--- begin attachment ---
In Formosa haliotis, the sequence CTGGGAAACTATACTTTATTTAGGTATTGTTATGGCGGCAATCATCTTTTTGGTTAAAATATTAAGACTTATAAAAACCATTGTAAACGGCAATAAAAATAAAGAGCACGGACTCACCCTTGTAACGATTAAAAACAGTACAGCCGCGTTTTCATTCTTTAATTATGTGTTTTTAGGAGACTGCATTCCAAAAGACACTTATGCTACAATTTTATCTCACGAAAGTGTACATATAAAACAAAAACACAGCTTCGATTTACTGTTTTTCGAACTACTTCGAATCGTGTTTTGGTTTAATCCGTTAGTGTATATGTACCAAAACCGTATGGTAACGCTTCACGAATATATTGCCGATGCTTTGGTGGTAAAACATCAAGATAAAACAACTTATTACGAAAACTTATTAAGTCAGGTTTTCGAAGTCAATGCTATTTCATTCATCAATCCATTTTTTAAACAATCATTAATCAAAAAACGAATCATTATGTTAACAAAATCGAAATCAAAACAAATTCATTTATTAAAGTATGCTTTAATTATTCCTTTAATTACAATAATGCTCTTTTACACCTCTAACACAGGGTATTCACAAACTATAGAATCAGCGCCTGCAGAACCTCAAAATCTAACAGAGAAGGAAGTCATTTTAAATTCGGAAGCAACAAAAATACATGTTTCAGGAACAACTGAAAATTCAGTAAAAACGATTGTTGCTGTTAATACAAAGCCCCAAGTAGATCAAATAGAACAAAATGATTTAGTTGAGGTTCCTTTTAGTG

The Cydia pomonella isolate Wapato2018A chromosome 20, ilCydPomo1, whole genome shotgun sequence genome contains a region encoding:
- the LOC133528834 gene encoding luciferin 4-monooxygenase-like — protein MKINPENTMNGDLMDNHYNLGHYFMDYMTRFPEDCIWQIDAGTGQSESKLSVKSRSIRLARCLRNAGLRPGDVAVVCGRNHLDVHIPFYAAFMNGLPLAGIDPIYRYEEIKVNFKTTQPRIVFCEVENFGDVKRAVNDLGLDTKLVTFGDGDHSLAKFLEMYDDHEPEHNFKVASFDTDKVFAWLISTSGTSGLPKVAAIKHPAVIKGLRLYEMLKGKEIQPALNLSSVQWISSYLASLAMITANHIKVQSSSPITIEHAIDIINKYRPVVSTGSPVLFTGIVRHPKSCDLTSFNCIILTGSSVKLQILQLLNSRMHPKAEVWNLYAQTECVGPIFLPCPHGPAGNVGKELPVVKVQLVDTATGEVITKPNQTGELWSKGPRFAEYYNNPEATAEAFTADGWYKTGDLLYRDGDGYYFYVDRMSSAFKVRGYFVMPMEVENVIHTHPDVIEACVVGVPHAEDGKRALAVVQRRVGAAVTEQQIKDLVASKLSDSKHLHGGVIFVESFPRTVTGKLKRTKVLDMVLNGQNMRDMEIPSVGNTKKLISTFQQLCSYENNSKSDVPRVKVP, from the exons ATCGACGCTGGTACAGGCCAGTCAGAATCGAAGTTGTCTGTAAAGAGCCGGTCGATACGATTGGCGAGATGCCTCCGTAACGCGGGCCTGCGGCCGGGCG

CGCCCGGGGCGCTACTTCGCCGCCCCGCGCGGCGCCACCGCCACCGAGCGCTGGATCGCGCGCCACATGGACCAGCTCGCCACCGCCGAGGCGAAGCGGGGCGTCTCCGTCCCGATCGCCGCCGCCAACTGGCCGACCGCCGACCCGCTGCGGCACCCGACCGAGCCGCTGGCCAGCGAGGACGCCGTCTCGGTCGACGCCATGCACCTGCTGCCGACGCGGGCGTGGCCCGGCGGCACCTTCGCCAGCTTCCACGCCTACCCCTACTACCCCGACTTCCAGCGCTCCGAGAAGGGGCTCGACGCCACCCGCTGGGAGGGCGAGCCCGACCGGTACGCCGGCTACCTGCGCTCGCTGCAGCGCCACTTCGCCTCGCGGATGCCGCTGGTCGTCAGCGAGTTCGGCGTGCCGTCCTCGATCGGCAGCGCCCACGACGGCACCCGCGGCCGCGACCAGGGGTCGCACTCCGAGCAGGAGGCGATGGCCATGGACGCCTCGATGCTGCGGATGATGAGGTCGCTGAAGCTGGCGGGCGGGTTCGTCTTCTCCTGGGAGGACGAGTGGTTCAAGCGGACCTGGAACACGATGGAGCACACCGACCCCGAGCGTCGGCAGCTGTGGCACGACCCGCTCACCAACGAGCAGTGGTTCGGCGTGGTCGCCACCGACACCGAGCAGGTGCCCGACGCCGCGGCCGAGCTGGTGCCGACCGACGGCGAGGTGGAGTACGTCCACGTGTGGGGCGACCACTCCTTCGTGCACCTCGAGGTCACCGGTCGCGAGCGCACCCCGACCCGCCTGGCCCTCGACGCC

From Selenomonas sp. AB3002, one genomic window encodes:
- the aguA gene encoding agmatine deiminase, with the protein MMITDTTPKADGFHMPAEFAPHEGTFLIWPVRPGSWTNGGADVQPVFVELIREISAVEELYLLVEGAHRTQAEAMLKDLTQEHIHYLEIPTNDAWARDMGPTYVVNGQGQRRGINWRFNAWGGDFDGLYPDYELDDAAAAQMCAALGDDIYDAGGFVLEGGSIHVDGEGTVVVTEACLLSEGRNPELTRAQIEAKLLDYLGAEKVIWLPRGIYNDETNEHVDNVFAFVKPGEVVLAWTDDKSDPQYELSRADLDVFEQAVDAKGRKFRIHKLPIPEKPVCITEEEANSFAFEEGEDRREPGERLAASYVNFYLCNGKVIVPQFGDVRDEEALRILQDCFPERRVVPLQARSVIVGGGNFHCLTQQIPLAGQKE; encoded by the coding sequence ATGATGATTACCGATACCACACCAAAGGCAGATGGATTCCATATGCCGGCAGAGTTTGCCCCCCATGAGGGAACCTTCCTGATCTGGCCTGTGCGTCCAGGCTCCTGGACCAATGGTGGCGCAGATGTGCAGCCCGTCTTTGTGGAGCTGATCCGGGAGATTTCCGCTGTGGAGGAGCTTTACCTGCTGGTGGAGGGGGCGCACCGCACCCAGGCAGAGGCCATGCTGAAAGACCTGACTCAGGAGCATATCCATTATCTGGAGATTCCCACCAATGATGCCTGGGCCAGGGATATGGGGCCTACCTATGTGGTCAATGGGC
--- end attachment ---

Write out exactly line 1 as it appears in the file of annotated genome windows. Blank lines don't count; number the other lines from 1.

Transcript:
In Formosa haliotis, the sequence CTGGGAAACTATACTTTATTTAGGTATTGTTATGGCGGCAATCATCTTTTTGGTTAAAATATTAAGACTTATAAAAACCATTGTAAACGGCAATAAAAATAAAGAGCACGGACTCACCCTTGTAACGATTAAAAACAGTACAGCCGCGTTTTCATTCTTTAATTATGTGTTTTTAGGAGACTGCATTCCAAAAGACACTTATGCTACAATTTTATCTCACGAAAGTGTACATATAAAACAAAAACACAGCTTCGATTTACTGTTTTTCGAACTACTTCGAATCGTGTTTTGGTTTAATCCGTTAGTGTATATGTACCAAAACCGTATGGTAACGCTTCACGAATATATTGCCGATGCTTTGGTGGTAAAACATCAAGATAAAACAACTTATTACGAAAACTTATTAAGTCAGGTTTTCGAAGTCAATGCTATTTCATTCATCAATCCATTTTTTAAACAATCATTAATCAAAAAACGAATCATTATGTTAACAAAATCGAAATCAAAACAAATTCATTTATTAAAGTATGCTTTAATTATTCCTTTAATTACAATAATGCTCTTTTACACCTCTAACACAGGGTATTCACAAACTATAGAATCAGCGCCTGCAGAACCTCAAAATCTAACAGAGAAGGAAGTCATTTTAAATTCGGAAGCAACAAAAATACATGTTTCAGGAACAACTGAAAATTCAGTAAAAACGATTGTTGCTGTTAATACAAAGCCCCAAGTAGATCAAATAGAACAAAATGATTTAGTTGAGGTTCCTTTTAGTG